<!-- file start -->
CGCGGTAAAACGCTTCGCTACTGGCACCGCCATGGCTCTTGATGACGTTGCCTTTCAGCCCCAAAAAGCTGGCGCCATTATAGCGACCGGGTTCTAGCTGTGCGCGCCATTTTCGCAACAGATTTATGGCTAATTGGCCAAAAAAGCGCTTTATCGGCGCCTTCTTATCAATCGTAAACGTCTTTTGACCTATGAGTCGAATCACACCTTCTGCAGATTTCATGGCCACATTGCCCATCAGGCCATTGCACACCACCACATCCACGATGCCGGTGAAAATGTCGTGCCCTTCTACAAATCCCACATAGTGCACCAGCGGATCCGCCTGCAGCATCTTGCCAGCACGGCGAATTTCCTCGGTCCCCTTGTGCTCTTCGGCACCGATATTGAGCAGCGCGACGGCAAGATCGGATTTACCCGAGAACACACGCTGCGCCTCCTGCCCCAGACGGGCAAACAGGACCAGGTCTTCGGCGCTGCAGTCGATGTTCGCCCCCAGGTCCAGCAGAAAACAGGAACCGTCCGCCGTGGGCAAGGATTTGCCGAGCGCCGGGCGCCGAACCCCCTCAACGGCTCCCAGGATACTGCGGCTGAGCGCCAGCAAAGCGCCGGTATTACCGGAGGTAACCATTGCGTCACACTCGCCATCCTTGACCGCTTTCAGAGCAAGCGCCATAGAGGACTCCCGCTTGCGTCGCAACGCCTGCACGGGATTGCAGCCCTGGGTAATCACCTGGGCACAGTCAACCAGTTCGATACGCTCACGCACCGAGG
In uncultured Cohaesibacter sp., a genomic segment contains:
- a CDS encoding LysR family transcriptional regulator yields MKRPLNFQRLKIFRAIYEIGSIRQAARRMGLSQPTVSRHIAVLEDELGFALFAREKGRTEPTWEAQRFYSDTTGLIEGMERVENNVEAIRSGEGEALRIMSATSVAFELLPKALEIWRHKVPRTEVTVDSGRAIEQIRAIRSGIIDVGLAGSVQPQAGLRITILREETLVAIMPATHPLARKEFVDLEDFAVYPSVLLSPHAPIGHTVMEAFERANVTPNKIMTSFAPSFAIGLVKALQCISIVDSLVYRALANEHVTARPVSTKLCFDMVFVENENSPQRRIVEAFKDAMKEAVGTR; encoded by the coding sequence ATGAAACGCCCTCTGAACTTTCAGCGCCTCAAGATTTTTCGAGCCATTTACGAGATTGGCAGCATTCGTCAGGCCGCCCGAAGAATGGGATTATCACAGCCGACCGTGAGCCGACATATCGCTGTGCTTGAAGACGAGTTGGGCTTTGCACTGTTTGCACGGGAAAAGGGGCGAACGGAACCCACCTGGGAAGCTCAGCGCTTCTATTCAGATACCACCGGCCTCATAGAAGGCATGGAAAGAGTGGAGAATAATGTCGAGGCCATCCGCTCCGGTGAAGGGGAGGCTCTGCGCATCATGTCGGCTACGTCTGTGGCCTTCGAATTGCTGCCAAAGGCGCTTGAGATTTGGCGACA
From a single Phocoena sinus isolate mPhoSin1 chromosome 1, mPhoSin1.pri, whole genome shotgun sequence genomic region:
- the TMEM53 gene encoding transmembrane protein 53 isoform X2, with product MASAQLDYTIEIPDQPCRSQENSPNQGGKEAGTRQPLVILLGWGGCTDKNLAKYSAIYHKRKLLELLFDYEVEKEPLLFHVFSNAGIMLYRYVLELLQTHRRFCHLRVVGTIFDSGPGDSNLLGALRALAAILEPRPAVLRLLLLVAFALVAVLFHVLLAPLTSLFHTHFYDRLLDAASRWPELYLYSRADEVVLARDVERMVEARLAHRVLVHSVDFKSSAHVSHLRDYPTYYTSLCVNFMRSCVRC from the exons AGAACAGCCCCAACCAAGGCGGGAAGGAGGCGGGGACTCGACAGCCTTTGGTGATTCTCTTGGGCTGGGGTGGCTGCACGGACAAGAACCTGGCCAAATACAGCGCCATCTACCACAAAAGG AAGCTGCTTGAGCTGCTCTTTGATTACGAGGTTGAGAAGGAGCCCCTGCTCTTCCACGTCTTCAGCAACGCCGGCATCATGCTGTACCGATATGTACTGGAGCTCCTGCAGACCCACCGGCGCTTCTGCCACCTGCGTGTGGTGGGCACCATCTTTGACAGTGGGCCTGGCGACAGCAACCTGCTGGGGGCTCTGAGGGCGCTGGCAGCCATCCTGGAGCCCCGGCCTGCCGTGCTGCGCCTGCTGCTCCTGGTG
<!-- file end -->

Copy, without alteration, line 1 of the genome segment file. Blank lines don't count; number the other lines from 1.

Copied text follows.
CGCGGTAAAACGCTTCGCTACTGGCACCGCCATGGCTCTTGATGACGTTGCCTTTCAGCCCCAAAAAGCTGGCGCCATTATAGCGACCGGGTTCTAGCTGTGCGCGCCATTTTCGCAACAGATTTATGGCTAATTGGCCAAAAAAGCGCTTTATCGGCGCCTTCTTATCAATCGTAAACGTCTTTTGACCTATGAGTCGAATCACACCTTCTGCAGATTTCATGGCCACATTGCCCATCAGGCCATTGCACACCACCACATCCACGATGCCGGTGAAAATGTCGTGCCCTTCTACAAATCCCACATAGTGCACCAGCGGATCCGCCTGCAGCATCTTGCCAGCACGGCGAATTTCCTCGGTCCCCTTGTGCTCTTCGGCACCGATATTGAGCAGCGCGACGGCAAGATCGGATTTACCCGAGAACACACGCTGCGCCTCCTGCCCCAGACGGGCAAACAGGACCAGGTCTTCGGCGCTGCAGTCGATGTTCGCCCCCAGGTCCAGCAGAAAACAGGAACCGTCCGCCGTGGGCAAGGATTTGCCGAGCGCCGGGCGCCGAACCCCCTCAACGGCTCCCAGGATACTGCGGCTGAGCGCCAGCAAAGCGCCGGTATTACCGGAGGTAACCATTGCGTCACACTCGCCATCCTTGACCGCTTTCAGAGCAAGCGCCATAGAGGACTCCCGCTTGCGTCGCAACGCCTGCACGGGATTGCAGCCCTGGGTAATCACCTGGGCACAGTCAACCAGTTCGATACGCTCACGCACCGAGG